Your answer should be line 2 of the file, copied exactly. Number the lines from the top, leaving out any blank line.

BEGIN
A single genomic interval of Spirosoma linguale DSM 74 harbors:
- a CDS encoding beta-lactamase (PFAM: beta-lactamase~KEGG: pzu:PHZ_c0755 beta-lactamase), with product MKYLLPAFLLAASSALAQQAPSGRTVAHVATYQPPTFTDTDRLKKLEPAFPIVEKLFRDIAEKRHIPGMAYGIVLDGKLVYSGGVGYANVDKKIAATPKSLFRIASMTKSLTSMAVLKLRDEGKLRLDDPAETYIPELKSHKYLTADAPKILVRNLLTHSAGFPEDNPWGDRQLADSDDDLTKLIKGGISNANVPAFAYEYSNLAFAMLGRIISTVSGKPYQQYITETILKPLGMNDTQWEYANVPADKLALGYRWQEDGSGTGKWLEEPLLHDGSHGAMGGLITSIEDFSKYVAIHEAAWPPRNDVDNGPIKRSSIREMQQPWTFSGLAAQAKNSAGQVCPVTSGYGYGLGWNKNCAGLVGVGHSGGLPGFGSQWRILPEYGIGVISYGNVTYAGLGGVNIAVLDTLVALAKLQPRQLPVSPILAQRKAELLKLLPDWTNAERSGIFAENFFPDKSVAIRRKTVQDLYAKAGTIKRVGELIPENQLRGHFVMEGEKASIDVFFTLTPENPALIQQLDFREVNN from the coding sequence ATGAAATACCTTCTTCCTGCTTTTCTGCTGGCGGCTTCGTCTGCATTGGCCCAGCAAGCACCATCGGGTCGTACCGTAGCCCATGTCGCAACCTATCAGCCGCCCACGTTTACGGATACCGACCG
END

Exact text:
- a CDS encoding beta-lactamase (PFAM: beta-lactamase~KEGG: pzu:PHZ_c0755 beta-lactamase), with product MKYLLPAFLLAASSALAQQAPSGRTVAHVATYQPPTFTDTDRLKKLEPAFPIVEKLFRDIAEKRHIPGMAYGIVLDGKLVYSGGVGYANVDKKIAATPKSLFRIASMTKSLTSMAVLKLRDEGKLRLDDPAETYIPELKSHKYLTADAPKILVRNLLTHSAGFPEDNPWGDRQLADSDDDLTKLIKGGISNANVPAFAYEYSNLAFAMLGRIISTVSGKPYQQYITETILKPLGMNDTQWEYANVPADKLALGYRWQEDGSGTGKWLEEPLLHDGSHGAMGGLITSIEDFSKYVAIHEAAWPPRNDVDNGPIKRSSIREMQQPWTFSGLAAQAKNSAGQVCPVTSGYGYGLGWNKNCAGLVGVGHSGGLPGFGSQWRILPEYGIGVISYGNVTYAGLGGVNIAVLDTLVALAKLQPRQLPVSPILAQRKAELLKLLPDWTNAERSGIFAENFFPDKSVAIRRKTVQDLYAKAGTIKRVGELIPENQLRGHFVMEGEKASIDVFFTLTPENPALIQQLDFREVNN from the coding sequence ATGAAATACCTTCTTCCTGCTTTTCTGCTGGCGGCTTCGTCTGCATTGGCCCAGCAAGCACCATCGGGTCGTACCGTAGCCCATGTCGCAACCTATCAGCCGCCCACGTTTACGGATACCGACCG